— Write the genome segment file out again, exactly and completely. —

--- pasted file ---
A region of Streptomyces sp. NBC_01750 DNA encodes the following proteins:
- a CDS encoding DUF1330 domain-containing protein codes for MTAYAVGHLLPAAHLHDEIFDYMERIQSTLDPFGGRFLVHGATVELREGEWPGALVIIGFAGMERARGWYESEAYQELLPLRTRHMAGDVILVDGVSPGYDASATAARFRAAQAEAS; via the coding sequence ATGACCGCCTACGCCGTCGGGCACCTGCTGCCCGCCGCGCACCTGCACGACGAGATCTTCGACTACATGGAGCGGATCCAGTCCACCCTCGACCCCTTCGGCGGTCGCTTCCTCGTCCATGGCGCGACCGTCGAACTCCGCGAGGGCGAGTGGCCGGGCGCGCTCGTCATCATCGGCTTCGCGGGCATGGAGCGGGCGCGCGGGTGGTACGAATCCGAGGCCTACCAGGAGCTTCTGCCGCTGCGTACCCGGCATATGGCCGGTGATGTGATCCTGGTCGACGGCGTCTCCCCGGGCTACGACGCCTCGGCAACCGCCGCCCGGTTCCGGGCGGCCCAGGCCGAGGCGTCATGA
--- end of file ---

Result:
A region of Streptomyces sp. NBC_01750 DNA encodes the following proteins:
- a CDS encoding DUF1330 domain-containing protein codes for MTAYAVGHLLPAAHLHDEIFDYMERIQSTLDPFGGRFLVHGATVELREGEWPGALVIIGFAGMERARGWYESEAYQELLPLRTRHMAGDVILVDGVSPGYDASATAARFRAAQAEAS; via the coding sequence ATGACCGCCTACGCCGTCGGGCACCTGCTGCCCGCCGCGCACCTGCACGACGAGATCTTCGACTACATGGAGCGGATCCAGTCCACCCTCGACCCCTTCGGCGGTCGCTTCCTCGTCCATGGCGCGACCGTCGAACTCCGCGAGGGCGAGTGGCCGGGCGCGCTCGTCATCATCGGCTTCGCGGGCATGGAGCGGGCGCGCGGGTGGTACGAATCCGAGGCCTACCAGGAGCTTCTGCCGCTGCGTACCCGGCATATGGCCGGTGATGTGATCCTGGTCGACGGCGTCTCCCCGGGCTACGACGCCTCGGCAACCGCCGCCCGGTTCCGGGCGGCCCAGGCCGAGGCGTCATGA